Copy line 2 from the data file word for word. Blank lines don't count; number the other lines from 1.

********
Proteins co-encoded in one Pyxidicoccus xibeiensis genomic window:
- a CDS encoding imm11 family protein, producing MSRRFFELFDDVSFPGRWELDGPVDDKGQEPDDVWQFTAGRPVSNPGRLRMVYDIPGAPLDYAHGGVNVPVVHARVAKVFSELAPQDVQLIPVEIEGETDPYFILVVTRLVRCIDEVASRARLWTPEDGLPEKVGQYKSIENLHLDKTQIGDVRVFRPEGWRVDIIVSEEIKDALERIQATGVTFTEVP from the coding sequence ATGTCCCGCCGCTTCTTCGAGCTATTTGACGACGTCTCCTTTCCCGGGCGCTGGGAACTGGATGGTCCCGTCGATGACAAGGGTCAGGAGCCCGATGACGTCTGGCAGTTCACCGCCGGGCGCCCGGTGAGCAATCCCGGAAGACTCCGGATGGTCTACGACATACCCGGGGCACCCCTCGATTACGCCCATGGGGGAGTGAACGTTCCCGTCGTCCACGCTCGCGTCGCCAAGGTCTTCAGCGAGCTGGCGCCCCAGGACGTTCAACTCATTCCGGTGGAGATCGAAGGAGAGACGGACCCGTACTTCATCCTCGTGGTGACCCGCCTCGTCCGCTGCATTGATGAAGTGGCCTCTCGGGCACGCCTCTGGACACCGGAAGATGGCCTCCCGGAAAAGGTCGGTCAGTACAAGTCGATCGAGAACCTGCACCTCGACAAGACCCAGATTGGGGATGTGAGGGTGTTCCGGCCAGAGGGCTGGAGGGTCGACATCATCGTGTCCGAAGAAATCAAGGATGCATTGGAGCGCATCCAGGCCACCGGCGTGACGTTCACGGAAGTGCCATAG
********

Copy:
- a CDS encoding imm11 family protein, producing MSRRFFELFDDVSFPGRWELDGPVDDKGQEPDDVWQFTAGRPVSNPGRLRMVYDIPGAPLDYAHGGVNVPVVHARVAKVFSELAPQDVQLIPVEIEGETDPYFILVVTRLVRCIDEVASRARLWTPEDGLPEKVGQYKSIENLHLDKTQIGDVRVFRPEGWRVDIIVSEEIKDALERIQATGVTFTEVP from the coding sequence ATGTCCCGCCGCTTCTTCGAGCTATTTGACGACGTCTCCTTTCCCGGGCGCTGGGAACTGGATGGTCCCGTCGATGACAAGGGTCAGGAGCCCGATGACGTCTGGCAGTTCACCGCCGGGCGCCCGGTGAGCAATCCCGGAAGACTCCGGATGGTCTACGACATACCCGGGGCACCCCTCGATTACGCCCATGGGGGAGTGAACGTTCCCGTCGTCCACGCTCGCGTCGCCAAGGTCTTCAGCGAGCTGGCGCCCCAGGACGTTCAACTCATTCCGGTGGAGATCGAAGGAGAGACGGACCCGTACTTCATCCTCGTGGTGACCCGCCTCGTCCGCTGCATTGATGAAGTGGCCTCTCGGGCACGCCTCTGGACACCGGAAGATGGCCTCCCGGAAAAGGTCGGTCAGTACAAGTCGATCGAGAACCTGCACCTCGACAAGACCCAGATTGGGGATGTGAGGGTGTTCCGGCCAGAGGGCTGGAGGGTCGACATCATCGTGTCCGAAGAAATCAAGGATGCATTGGAGCGCATCCAGGCCACCGGCGTGACGTTCACGGAAGTGCCATAG